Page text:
July–August 2014

From the time World War II ended until the beginning of the Harper era, Canada’s military slowly shrunk and eroded in terms of size, resources, reputation and clout. The accepted belief is that this all happened because of an anti-military bias in civilian governments. A new book, A National Force: The Evolution of Canada’s Army, 1950-2000 by Peter Kasurak, demonstrates that the recalcitrance of military leaders was as much to blame as the agenda of civilian politicians. As our reviewer Philip Lagasse describes it, “…the army exhibited a failure of professionalism and a refusal to accept that the military must be subordinate to ministers.”

Looking further back, to the end of World War I, Sarah Jennings takes readers on a tour of the War Graves Commission cemeteries, found all over the world but primarily in France and Belgium, commemorating the Imperial and later Commonwealth soldiers who died in battle. Jennings takes us through the political and bureaucratic tussles, the aesthetics and the controversies that dogged this vast idealistic effort.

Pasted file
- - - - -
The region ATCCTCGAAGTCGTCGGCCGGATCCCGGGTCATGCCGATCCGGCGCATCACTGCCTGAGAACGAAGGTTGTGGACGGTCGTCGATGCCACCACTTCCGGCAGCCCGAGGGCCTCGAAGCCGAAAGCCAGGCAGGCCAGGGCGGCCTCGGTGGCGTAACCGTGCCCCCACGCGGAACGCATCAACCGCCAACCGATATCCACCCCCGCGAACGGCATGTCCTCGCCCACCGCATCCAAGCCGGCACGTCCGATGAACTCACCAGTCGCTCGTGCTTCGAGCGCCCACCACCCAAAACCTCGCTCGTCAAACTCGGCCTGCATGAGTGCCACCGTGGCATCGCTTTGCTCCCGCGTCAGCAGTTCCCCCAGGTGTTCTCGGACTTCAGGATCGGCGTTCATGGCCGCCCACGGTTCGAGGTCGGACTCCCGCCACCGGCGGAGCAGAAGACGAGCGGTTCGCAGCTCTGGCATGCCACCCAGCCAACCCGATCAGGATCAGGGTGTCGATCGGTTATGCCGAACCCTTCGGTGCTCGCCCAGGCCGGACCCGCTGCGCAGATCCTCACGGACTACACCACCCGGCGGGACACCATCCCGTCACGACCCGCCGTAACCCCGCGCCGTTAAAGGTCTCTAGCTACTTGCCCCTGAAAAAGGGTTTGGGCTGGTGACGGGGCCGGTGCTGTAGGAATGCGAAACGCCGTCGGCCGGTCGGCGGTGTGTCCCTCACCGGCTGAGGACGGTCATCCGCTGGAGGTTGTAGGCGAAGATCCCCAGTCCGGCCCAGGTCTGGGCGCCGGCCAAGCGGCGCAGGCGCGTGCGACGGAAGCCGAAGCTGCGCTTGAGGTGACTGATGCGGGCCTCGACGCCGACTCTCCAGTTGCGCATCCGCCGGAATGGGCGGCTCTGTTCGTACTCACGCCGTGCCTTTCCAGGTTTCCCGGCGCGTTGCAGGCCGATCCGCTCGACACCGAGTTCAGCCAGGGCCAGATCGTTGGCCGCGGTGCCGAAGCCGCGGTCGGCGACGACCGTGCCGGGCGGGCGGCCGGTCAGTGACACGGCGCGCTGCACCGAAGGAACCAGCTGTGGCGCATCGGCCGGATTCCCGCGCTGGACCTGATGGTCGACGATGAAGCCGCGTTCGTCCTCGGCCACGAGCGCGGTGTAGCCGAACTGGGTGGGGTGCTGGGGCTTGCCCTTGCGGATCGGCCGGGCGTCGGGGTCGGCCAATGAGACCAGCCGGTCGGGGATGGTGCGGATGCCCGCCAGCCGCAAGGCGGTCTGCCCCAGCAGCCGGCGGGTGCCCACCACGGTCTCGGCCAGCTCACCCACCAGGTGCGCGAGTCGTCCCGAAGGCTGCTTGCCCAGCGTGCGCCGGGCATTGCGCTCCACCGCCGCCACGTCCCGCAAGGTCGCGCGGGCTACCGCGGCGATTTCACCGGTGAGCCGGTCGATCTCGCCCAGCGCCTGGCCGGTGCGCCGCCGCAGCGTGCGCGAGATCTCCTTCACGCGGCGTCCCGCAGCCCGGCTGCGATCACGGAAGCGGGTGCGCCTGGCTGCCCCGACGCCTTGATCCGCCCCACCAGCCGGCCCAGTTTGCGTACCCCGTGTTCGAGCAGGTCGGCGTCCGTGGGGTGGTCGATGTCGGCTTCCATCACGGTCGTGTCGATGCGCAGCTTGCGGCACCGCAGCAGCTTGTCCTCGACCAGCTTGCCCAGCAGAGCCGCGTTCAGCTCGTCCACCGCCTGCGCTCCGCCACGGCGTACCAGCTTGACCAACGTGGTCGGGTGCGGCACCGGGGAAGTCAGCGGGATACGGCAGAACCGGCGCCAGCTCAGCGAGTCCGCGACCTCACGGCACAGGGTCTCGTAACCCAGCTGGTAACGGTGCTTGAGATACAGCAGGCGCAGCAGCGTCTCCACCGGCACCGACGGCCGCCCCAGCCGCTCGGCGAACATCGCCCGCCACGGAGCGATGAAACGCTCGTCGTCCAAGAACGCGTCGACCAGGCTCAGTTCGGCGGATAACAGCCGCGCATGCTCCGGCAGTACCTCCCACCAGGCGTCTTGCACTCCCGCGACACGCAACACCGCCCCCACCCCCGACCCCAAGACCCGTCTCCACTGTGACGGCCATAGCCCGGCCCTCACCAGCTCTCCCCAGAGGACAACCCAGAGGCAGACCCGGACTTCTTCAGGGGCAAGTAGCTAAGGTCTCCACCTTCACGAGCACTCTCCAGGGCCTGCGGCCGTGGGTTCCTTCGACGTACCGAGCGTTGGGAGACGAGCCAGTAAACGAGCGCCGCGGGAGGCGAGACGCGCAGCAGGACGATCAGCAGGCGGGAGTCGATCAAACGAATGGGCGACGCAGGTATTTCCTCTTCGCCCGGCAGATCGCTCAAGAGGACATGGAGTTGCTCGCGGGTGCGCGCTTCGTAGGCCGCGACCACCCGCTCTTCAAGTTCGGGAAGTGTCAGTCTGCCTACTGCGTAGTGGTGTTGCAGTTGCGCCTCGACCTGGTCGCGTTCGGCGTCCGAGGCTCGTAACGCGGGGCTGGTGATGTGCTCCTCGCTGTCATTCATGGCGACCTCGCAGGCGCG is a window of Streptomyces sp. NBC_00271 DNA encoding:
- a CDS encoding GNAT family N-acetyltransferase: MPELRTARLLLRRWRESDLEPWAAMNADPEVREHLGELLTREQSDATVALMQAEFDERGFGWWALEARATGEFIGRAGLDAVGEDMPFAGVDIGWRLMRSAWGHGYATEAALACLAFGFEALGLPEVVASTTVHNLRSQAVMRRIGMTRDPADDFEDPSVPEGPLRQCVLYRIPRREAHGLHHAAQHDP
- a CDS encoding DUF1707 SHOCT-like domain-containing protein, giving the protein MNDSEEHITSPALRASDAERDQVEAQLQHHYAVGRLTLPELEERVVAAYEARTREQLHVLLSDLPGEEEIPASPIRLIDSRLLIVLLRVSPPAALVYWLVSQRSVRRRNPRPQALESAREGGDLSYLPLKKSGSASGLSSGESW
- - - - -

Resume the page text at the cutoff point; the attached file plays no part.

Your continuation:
The utopians versus the curmudgeons: that’s how reviewer Chad Kohalyk characterizes the opposing sides in the loquacious tug-of-war over the positive and negative values of the Internet, as they play out in Astra Taylor‘s challenging new book, The People’s Platform: Taking Back Power and Culture in the Digital Age. While Taylor concentrates on artistic and journalistic endeavour as socially valuable labour, Kohalyk believes that software designers need to be included in the discussion as well, particularly in regards to online ethics.

A hot ethical topic this season has been Bill C-36, still fighting its way through Parliament, on the future of prostitution in Canada. We have a timely review by Amber Dawn, a Vancouver-based author with experience in sex work, of a collection of essays titled Selling Sex: Experience, Advocacy and Research on Sex Work in Canada. Dawn’s essential takeaway? Nothing about us without us. In other words, listen to the sex workers.

One more month to enjoy great summer reading!

Bronwyn Drainie